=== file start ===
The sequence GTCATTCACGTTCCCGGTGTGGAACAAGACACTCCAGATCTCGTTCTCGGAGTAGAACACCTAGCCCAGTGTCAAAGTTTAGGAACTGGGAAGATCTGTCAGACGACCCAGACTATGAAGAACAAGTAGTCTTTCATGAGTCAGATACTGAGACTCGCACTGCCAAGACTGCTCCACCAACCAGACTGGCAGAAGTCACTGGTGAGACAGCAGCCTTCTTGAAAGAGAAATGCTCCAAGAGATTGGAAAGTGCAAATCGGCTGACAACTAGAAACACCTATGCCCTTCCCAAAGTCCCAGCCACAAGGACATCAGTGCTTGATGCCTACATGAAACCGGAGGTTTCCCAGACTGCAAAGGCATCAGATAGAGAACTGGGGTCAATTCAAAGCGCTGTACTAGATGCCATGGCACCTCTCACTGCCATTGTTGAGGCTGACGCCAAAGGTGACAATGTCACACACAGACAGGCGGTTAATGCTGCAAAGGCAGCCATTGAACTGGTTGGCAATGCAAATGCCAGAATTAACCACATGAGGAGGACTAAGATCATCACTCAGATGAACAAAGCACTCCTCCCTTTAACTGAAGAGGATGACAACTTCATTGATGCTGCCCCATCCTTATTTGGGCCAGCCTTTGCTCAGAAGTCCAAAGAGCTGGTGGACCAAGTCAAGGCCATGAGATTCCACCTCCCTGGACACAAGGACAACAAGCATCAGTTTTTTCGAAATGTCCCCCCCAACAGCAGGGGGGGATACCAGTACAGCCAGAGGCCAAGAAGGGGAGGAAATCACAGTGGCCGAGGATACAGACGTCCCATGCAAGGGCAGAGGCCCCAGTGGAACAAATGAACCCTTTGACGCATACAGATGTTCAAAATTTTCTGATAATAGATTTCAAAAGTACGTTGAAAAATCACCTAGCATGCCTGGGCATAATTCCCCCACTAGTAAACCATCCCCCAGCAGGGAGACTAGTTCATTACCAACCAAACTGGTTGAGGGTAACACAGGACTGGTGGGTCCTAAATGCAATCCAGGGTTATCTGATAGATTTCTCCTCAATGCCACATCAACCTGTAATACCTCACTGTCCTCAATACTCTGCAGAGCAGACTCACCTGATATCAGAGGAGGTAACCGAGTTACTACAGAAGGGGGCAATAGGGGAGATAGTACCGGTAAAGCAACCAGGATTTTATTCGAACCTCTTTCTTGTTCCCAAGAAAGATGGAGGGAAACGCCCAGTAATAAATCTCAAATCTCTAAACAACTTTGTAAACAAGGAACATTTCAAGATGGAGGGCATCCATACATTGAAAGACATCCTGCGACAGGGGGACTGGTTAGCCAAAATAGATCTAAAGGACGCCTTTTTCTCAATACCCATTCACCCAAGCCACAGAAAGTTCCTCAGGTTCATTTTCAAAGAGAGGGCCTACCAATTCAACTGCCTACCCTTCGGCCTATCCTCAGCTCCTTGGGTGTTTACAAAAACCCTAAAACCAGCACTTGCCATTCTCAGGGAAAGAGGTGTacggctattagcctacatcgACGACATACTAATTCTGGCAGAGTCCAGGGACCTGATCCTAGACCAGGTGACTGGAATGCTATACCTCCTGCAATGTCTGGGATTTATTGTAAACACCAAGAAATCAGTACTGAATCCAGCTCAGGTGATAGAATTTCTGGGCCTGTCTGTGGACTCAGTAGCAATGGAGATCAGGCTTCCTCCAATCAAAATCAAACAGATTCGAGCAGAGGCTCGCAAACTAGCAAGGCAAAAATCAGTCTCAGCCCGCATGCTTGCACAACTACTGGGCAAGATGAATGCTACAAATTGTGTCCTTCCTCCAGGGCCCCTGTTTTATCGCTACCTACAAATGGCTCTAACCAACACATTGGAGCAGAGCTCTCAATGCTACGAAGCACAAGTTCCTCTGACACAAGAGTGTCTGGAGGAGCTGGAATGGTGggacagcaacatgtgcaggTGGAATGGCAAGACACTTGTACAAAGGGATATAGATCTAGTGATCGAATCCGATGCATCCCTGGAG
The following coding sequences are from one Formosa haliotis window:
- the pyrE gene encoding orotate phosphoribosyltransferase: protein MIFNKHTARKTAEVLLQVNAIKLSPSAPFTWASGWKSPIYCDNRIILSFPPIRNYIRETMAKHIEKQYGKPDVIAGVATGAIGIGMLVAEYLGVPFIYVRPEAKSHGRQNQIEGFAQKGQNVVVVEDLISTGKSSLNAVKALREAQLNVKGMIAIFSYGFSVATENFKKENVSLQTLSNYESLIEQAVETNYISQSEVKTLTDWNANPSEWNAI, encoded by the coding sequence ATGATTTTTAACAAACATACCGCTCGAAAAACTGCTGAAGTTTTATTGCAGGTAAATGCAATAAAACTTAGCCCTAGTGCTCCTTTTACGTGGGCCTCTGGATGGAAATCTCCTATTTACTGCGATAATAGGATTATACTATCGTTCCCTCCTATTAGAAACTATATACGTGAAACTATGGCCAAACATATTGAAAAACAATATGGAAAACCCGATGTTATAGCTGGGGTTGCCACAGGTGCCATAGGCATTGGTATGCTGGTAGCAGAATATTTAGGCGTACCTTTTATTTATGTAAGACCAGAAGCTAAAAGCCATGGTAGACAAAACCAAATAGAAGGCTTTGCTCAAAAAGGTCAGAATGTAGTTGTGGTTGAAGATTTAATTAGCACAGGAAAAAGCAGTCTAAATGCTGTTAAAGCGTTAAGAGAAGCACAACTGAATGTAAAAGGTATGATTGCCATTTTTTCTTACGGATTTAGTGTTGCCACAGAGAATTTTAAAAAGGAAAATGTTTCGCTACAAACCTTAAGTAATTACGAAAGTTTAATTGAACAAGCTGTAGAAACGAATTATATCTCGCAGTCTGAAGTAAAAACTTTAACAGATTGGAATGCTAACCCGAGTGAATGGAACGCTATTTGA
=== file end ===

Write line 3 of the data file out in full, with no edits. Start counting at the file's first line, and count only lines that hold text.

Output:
- the pyrE gene encoding orotate phosphoribosyltransferase: protein MIFNKHTARKTAEVLLQVNAIKLSPSAPFTWASGWKSPIYCDNRIILSFPPIRNYIRETMAKHIEKQYGKPDVIAGVATGAIGIGMLVAEYLGVPFIYVRPEAKSHGRQNQIEGFAQKGQNVVVVEDLISTGKSSLNAVKALREAQLNVKGMIAIFSYGFSVATENFKKENVSLQTLSNYESLIEQAVETNYISQSEVKTLTDWNANPSEWNAI, encoded by the coding sequence ATGATTTTTAACAAACATACCGCTCGAAAAACTGCTGAAGTTTTATTGCAGGTAAATGCAATAAAACTTAGCCCTAGTGCTCCTTTTACGTGGGCCTCTGGATGGAAATCTCCTATTTACTGCGATAATAGGATTATACTATCGTTCCCTCCTATTAGAAACTATATACGTGAAACTATGGCCAAACATATTGAAAAACAATATGGAAAACCCGATGTTATAGCTGGGGTTGCCACAGGTGCCATAGGCATTGGTATGCTGGTAGCAGAATATTTAGGCGTACCTTTTATTTATGTAAGACCAGAAGCTAAAAGCCATGGTAGACAAAACCAAATAGAAGGCTTTGCTCAAAAAGGTCAGAATGTAGTTGTGGTTGAAGATTTAATTAGCACAGGAAAAAGCAGTCTAAATGCTGTTAAAGCGTTAAGAGAAGCACAACTGAATGTAAAAGGTATGATTGCCATTTTTTCTTACGGATTTAGTGTTGCCACAGAGAATTTTAAAAAGGAAAATGTTTCGCTACAAACCTTAAGTAATTACGAAAGTTTAATTGAACAAGCTGTAGAAACGAATTATATCTCGCAGTCTGAAGTAAAAACTTTAACAGATTGGAATGCTAACCCGAGTGAATGGAACGCTATTTGA